For a brief moment, Americans, Aussies, Austrians and Kiwis were offered access to COVID-19 vaccines by the Thai government – but blink, and you missed it.
The U.S. Embassy this morning joined other missions in finally offering a response to complaints they have done nothing to get shots into the arms of their citizens abroad under what appears to have been a hastily arranged arrangement.
People were given mere hours to register for a limited supply of AstraZeneca doses that seemed to quickly run out. Those not monitoring social media were unlikely to ever have a realistic chance of participating; the doses reserved for Americans ran out very quickly, according to the online registration form.
“The Thai Government has informed the U.S. Embassy that it is offering U.S. citizens in Thailand the opportunity to be vaccinated with the AstraZeneca vaccine at 4 p.m. this Sunday,” the embassy said in a bulletin sent at about 8:30am this morning to Americans in Thailand.
For Australians, registration remained available as of noon Saturday for 1pm on Sunday, but Ambassador Allan McKinnon said registrations would be rejected after 10am.
📢 IMPORTANT ANNOUNCEMENT: Vaccinations available for Australian nationals in Thailand. Australians wishing to be vaccinated need to register using this online form [https://t.co/b6Vjw3UKhj] by 10am Saturday 17 July. (1) pic.twitter.com/9kNMeEc95N
— Allan McKinnon (@AusAmbBKK) July 16, 2021
Good news for Austrians in #Bangkok. The Austrian Embassy has just posted on Facebook to say that they’ve secured 100 doses of AstraZeneca. Please register today before 2pm. Appointments are at SCG HQ at 4pm. Good luck! #Thailand pic.twitter.com/aFUNCpq1hi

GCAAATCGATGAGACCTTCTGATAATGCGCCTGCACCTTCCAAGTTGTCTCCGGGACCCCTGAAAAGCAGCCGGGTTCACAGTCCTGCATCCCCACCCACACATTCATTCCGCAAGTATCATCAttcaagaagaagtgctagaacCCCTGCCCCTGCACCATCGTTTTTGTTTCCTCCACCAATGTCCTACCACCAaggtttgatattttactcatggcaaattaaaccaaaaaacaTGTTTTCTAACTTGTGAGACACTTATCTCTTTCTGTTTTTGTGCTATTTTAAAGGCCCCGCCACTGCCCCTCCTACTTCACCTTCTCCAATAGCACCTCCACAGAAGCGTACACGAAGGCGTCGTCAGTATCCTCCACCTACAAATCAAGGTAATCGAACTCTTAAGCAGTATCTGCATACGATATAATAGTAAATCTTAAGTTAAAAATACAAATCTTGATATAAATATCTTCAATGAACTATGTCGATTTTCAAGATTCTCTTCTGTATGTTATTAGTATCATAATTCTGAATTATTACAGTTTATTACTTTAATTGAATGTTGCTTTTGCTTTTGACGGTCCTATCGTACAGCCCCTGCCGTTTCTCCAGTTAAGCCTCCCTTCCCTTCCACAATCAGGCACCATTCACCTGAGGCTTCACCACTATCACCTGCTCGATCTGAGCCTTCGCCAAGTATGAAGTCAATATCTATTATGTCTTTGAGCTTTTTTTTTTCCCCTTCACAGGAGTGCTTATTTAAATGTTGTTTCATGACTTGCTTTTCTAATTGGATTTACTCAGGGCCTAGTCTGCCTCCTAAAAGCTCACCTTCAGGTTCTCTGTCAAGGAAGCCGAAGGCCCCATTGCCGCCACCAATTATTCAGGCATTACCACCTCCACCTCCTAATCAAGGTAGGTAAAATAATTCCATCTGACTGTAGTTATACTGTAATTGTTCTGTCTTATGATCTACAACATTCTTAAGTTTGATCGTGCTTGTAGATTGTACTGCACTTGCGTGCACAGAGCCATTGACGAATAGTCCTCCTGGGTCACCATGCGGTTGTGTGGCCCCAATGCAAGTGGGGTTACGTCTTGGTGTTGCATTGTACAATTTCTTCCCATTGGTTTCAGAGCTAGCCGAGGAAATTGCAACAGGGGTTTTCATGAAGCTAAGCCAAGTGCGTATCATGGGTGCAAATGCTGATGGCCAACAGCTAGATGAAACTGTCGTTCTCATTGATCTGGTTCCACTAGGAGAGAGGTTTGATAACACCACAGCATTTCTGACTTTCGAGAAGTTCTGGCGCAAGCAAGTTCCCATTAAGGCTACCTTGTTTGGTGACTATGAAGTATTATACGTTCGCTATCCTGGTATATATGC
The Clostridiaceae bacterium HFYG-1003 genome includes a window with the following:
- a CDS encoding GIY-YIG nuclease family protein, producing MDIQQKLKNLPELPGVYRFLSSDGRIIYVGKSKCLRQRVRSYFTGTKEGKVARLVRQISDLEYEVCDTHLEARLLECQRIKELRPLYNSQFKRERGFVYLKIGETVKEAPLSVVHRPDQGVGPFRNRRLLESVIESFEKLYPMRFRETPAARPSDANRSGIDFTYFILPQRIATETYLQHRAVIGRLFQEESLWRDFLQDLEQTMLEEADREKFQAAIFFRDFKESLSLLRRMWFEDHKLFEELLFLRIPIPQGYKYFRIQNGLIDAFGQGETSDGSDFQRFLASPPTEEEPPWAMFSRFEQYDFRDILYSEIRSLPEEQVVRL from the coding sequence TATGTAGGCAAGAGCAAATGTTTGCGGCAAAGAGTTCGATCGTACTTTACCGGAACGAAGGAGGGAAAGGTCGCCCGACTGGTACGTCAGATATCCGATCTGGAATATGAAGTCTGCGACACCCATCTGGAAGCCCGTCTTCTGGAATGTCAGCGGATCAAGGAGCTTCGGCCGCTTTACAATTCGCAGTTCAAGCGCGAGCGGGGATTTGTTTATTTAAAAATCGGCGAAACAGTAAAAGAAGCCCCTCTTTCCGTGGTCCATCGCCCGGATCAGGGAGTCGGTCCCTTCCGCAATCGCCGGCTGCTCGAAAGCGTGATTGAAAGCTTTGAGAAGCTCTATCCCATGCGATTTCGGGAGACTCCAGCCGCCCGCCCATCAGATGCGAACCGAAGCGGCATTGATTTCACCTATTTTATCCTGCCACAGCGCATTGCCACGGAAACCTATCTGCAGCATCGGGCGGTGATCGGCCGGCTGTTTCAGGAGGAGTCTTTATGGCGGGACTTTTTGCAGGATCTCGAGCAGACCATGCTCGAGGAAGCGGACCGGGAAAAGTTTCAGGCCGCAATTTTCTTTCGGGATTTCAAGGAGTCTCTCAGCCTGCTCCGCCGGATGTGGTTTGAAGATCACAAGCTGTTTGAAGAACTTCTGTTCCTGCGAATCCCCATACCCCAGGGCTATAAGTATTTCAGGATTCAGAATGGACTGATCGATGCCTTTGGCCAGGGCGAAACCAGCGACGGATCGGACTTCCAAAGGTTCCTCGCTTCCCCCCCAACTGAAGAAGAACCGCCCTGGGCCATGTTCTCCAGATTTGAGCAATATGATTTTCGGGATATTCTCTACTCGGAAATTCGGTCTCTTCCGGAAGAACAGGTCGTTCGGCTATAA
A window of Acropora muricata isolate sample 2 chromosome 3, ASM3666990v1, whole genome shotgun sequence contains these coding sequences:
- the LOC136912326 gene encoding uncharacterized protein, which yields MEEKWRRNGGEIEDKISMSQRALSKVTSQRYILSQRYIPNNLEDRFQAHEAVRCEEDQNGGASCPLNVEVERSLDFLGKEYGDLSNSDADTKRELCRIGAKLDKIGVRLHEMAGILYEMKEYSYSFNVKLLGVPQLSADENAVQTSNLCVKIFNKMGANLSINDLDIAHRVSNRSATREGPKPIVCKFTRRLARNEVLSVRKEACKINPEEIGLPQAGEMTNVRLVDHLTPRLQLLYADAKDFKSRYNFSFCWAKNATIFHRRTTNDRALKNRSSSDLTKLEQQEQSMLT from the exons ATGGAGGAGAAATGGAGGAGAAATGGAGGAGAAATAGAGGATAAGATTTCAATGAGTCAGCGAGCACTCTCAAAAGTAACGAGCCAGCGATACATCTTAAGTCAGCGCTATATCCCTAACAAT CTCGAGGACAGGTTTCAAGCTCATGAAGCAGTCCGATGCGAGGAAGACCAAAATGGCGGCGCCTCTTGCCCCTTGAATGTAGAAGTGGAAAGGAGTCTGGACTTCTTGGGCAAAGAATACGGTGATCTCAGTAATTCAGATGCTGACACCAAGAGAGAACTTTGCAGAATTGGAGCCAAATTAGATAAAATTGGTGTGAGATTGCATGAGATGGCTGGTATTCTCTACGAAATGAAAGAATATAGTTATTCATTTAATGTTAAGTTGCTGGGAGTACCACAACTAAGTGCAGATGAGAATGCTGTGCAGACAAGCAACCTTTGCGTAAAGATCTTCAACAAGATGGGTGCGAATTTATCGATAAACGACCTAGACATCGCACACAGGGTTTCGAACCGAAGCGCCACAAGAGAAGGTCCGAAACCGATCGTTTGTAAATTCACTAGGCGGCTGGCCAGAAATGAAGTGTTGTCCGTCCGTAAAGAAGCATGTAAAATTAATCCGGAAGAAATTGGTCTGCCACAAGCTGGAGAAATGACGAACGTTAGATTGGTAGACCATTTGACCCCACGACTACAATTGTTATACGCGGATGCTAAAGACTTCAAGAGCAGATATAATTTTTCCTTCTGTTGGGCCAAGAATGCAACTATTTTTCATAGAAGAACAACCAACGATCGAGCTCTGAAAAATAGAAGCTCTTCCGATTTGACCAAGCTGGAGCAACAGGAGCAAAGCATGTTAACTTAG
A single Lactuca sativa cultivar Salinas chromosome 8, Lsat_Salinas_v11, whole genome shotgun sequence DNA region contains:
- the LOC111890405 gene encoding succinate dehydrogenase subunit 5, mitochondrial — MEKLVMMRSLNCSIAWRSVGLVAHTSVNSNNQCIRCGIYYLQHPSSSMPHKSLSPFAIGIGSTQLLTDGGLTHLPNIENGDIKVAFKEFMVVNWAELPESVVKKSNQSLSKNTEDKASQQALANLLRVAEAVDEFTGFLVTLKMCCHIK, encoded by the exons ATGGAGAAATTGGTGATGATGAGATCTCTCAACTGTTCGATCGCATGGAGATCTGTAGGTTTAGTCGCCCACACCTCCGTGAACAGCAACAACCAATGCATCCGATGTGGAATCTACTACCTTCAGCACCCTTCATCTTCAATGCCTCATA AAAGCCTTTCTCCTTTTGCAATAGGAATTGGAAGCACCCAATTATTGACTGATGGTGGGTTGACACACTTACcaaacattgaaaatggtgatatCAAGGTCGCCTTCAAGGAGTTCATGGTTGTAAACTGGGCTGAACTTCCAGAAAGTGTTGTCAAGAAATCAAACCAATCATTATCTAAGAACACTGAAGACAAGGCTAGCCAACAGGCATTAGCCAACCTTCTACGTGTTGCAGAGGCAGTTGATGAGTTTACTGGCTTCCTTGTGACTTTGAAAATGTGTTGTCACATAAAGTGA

— Richard Barrow (@RichardBarrow) July 17, 2021
New Zealanders had until noon on Saturday to register via email.
The vaccinations will take place at 4pm on Sunday afternoon at SCG Headquarters in Bangkok’s northern Bang Sue district. Anyone who has not received a registration confirmation will be turned away.
Nothing’s really known yet on how the hastily arranged date came to be, nor whether additional appointments will be added.
U.S. Embassy representatives did not immediately respond to a request for comment. But they didn’t seem to have many answers either, according to their announcement:
“This is a limited opportunity offered by the Thai Government. We do not know when/if similar opportunities will arise again in the future.”
And it is unlikely to satisfy critics who point to successful efforts by other governments to inoculate their citizens abroad.
French Ambassador Thierry Mathou noted in a bulletin this morning that his government had vaccinated “thousands” of French nationals over 55 with Johnson & Johnson’s single-dose Jannsen vaccine.
China reportedly made vaccines available to its citizens living in Thailand as well.
Thailand’s sluggish mass vaccination campaign has stalled out and is beset with supply issues amid a rapidly worsening outbreak.
Today saw record-high numbers of deaths — 141 — and infections, which crested 10,000 for the first time.
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